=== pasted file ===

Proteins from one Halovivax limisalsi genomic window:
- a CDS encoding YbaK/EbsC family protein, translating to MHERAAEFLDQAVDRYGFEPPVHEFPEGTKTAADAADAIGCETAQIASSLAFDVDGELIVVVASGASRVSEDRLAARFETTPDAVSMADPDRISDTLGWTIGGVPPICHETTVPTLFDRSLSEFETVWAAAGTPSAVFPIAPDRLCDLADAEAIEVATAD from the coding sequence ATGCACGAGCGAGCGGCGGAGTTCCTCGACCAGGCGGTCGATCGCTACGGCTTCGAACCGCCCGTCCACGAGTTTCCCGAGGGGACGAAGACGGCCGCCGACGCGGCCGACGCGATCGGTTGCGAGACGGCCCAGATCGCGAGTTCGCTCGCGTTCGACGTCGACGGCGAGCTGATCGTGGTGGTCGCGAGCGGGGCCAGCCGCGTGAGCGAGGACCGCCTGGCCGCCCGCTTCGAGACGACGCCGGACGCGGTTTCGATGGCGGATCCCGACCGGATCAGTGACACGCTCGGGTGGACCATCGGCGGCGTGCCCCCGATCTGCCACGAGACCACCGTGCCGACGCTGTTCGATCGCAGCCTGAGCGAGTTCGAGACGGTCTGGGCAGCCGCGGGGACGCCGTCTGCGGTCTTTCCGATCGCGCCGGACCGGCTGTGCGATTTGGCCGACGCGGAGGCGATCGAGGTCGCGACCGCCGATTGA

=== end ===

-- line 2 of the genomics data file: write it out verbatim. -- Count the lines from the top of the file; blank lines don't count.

- a CDS encoding YbaK/EbsC family protein, translating to MHERAAEFLDQAVDRYGFEPPVHEFPEGTKTAADAADAIGCETAQIASSLAFDVDGELIVVVASGASRVSEDRLAARFETTPDAVSMADPDRISDTLGWTIGGVPPICHETTVPTLFDRSLSEFETVWAAAGTPSAVFPIAPDRLCDLADAEAIEVATAD from the coding sequence ATGCACGAGCGAGCGGCGGAGTTCCTCGACCAGGCGGTCGATCGCTACGGCTTCGAACCGCCCGTCCACGAGTTTCCCGAGGGGACGAAGACGGCCGCCGACGCGGCCGACGCGATCGGTTGCGAGACGGCCCAGATCGCGAGTTCGCTCGCGTTCGACGTCGACGGCGAGCTGATCGTGGTGGTCGCGAGCGGGGCCAGCCGCGTGAGCGAGGACCGCCTGGCCGCCCGCTTCGAGACGACGCCGGACGCGGTTTCGATGGCGGATCCCGACCGGATCAGTGACACGCTCGGGTGGACCATCGGCGGCGTGCCCCCGATCTGCCACGAGACCACCGTGCCGACGCTGTTCGATCGCAGCCTGAGCGAGTTCGAGACGGTCTGGGCAGCCGCGGGGACGCCGTCTGCGGTCTTTCCGATCGCGCCGGACCGGCTGTGCGATTTGGCCGACGCGGAGGCGATCGAGGTCGCGACCGCCGATTGA